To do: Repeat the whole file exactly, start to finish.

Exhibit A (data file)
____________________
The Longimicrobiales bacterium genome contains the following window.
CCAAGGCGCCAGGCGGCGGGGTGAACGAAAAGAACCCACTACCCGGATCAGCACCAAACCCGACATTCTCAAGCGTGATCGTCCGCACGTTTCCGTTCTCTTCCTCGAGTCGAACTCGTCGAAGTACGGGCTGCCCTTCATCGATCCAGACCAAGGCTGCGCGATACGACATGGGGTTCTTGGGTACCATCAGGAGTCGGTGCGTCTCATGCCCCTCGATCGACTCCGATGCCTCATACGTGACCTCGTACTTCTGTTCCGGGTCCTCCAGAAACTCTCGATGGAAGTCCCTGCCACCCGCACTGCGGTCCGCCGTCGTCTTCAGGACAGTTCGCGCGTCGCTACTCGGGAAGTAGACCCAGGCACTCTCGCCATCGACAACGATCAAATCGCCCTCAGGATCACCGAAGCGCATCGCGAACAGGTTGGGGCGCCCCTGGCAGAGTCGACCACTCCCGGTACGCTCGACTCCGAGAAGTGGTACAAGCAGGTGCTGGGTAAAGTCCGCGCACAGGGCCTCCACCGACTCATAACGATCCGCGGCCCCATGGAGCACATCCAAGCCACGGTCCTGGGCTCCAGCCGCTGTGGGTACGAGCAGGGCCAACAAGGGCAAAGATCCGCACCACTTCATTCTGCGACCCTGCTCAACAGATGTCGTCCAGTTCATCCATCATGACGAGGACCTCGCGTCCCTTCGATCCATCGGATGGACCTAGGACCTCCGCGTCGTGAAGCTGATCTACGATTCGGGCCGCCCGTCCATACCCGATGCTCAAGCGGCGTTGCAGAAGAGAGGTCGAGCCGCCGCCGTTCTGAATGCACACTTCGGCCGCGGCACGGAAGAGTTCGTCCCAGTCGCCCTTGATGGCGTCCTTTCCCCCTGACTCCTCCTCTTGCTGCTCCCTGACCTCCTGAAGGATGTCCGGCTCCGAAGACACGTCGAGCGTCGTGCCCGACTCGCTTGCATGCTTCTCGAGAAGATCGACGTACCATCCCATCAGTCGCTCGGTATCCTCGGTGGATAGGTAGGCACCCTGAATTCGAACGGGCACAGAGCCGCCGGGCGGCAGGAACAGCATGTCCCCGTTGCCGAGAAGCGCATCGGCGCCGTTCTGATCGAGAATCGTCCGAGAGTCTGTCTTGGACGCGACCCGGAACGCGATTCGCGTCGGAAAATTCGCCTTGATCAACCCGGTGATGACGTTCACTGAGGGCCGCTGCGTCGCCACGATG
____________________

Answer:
The Longimicrobiales bacterium genome contains the following window.
CCAAGGCGCCAGGCGGCGGGGTGAACGAAAAGAACCCACTACCCGGATCAGCACCAAACCCGACATTCTCAAGCGTGATCGTCCGCACGTTTCCGTTCTCTTCCTCGAGTCGAACTCGTCGAAGTACGGGCTGCCCTTCATCGATCCAGACCAAGGCTGCGCGATACGACATGGGGTTCTTGGGTACCATCAGGAGTCGGTGCGTCTCATGCCCCTCGATCGACTCCGATGCCTCATACGTGACCTCGTACTTCTGTTCCGGGTCCTCCAGAAACTCTCGATGGAAGTCCCTGCCACCCGCACTGCGGTCCGCCGTCGTCTTCAGGACAGTTCGCGCGTCGCTACTCGGGAAGTAGACCCAGGCACTCTCGCCATCGACAACGATCAAATCGCCCTCAGGATCACCGAAGCGCATCGCGAACAGGTTGGGGCGCCCCTGGCAGAGTCGACCACTCCCGGTACGCTCGACTCCGAGAAGTGGTACAAGCAGGTGCTGGGTAAAGTCCGCGCACAGGGCCTCCACCGACTCATAACGATCCGCGGCCCCATGGAGCACATCCAAGCCACGGTCCTGGGCTCCAGCCGCTGTGGGTACGAGCAGGGCCAACAAGGGCAAAGATCCGCACCACTTCATTCTGCGACCCTGCTCAACAGATGTCGTCCAGTTCATCCATCATGACGAGGACCTCGCGTCCCTTCGATCCATCGGATGGACCTAGGACCTCCGCGTCGTGAAGCTGATCTACGATTCGGGCCGCCCGTCCATACCCGATGCTCAAGCGGCGTTGCAGAAGAGAGGTCGAGCCGCCGCCGTTCTGAATGCACACTTCGGCCGCGGCACGGAAGAGTTCGTCCCAGTCGCCCTTGATGGCGTCCTTTCCCCCTGACTCCTCCTCTTGCTGCTCCCTGACCTCCTGAAGGATGTCCGGCTCCGAAGACACGTCGAGCGTCGTGCCCGACTCGCTTGCATGCTTCTCGAGAAGATCGACGTACCATCCCATCAGTCGCTCGGTATCCTCGGTGGATAGGTAGGCACCCTGAATTCGAACGGGCACAGAGCCGCCGGGCGGCAGGAACAGCATGTCCCCGTTGCCGAGAAGCGCATCGGCGCCGTTCTGATCGAGAATCGTCCGAGAGTCTGTCTTGGACGCGACCCGGAACGCGATTCGCGTCGGAAAATTCGCCTTGATCAACCCGGTGATGACGTTCACTGAGGGCCGCTGCGTCGCCACGATG